Yokoi et al. (2004) and Kato et al. (2006a,b) used functional magnetic resonance imaging (f-MRI) in an attempt to detect changes in the human brain activity during learning. They repeated a classification myoelectric experiment for multiple days and compared the brain activity when EMG-to-motion classifier was performed in three cases; before any training took place, 3 h after the first training and after 1 month of training, which accounts as enough time for the user to have learned the task, since the number of motions that the real-time classifier could classify with a discrimination rate of over 80% had doubled from three to six after the training month. This trend was manifesting in the f-MRI by strongly activated primary motor area (M1) and primary somatosensory area (S1). User Learning Model

Existing models for the user adaptation in research approach the learning curve by fitting exponentially decaying models as functions of performance parameters, such as classification error and completion time.

He et al. (2015) propose an exponential function to fit the relationship between “between-day classification error” (BCE) and the evaluation sequence, as “user learning function”


where y and x represent the “between-day classification error” and the number of the evaluation sequence, respectively; α and λ are subject-dependent parameters of initial performance and learning rate respectively.

A similar model with the only difference being an added steady state value is proposed by Ison et al. (2014) and in Ison and Artemiadis (2015) the learning function in terms of completion time ct for a trial t involves a sum of exponential decays:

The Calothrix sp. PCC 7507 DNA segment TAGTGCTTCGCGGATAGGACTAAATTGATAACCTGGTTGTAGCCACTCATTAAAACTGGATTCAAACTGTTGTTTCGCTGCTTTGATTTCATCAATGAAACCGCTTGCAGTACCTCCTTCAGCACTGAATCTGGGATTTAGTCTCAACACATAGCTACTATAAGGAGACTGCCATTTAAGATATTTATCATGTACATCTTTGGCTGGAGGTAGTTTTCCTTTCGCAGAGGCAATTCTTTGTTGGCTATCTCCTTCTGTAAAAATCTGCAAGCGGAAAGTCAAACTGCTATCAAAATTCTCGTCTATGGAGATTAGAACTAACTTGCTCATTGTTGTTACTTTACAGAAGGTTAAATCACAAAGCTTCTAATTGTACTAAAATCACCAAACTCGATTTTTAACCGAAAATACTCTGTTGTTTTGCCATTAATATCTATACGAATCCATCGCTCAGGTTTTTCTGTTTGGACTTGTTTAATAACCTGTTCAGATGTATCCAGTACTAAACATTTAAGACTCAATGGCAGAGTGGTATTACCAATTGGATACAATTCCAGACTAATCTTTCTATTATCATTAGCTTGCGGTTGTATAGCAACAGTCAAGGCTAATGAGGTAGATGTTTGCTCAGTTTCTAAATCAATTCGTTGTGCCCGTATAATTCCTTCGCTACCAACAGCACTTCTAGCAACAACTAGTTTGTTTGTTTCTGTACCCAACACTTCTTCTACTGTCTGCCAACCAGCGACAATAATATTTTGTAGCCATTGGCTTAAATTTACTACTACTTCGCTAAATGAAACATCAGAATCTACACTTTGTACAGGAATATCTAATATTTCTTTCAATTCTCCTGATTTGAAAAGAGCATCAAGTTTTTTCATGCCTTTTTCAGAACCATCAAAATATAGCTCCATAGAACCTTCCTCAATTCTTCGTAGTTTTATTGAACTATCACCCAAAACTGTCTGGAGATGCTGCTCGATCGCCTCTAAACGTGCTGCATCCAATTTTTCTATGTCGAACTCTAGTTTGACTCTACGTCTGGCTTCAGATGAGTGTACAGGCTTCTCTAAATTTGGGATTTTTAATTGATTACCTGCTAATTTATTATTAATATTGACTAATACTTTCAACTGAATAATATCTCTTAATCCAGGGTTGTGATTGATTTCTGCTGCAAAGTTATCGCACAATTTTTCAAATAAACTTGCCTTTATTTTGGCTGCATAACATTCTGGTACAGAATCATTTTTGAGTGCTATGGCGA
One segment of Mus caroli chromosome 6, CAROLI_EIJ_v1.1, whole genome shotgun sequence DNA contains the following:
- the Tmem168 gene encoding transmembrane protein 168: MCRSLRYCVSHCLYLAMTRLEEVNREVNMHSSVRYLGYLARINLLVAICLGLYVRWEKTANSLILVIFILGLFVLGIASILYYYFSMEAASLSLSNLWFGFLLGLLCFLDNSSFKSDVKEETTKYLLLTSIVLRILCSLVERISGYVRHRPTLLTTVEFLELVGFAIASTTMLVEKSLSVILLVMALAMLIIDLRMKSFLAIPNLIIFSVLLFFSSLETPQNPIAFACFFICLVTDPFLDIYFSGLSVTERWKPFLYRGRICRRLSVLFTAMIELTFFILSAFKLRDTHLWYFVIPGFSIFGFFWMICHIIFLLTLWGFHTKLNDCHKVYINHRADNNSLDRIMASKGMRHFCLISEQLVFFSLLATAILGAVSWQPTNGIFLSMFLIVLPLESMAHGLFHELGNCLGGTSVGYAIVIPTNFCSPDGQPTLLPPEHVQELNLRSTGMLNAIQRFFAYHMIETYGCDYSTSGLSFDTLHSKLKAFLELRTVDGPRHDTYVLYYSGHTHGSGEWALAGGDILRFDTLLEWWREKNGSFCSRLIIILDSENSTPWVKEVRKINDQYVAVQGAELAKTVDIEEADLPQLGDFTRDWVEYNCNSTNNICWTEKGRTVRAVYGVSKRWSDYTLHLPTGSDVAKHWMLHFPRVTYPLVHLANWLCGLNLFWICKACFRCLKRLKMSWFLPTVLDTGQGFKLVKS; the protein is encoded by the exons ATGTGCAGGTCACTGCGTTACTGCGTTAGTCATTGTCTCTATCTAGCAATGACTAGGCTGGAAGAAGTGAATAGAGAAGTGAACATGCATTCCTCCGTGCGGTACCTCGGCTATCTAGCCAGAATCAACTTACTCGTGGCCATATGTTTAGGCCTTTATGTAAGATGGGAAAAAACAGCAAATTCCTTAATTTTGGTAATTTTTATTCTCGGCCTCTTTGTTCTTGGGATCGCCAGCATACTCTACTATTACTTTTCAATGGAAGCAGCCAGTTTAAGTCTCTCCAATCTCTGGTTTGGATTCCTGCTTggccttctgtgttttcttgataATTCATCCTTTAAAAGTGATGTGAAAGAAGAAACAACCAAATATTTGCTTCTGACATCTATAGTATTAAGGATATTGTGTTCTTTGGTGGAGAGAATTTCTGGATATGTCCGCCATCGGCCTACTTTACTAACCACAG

where the first additive component corresponds to an initial fast learning component and the second additive component to a slower long-term learning phase that follows the fast phase. Parameters β and κ correspond to the initial performance and learning rate of the slower learning phase respectively. User Knowledge Transfer

Although the majority of research in the implementation of myolectric human-robot interfaces focuses on the development of maximally intuitive systems, specifically regarding the user learning aspect, many scientists argue that intuitive tasks are not necessary and motions learned during a specific task can generalize and be used for the completion of a different task.

Work done by Mosier et al. (2005) involved subjects learning the mapping between the motion of a screen cursor and different finger motions. Subjects were able to learn the unintuitive mapping, but also reduced the motions performed in degrees of freedom that are not necessary to perform a motion as well as the variability of cursor and hand movements. A significant finding was that the subjects were able to generalize to new tasks that involved motions that were not included in the training session.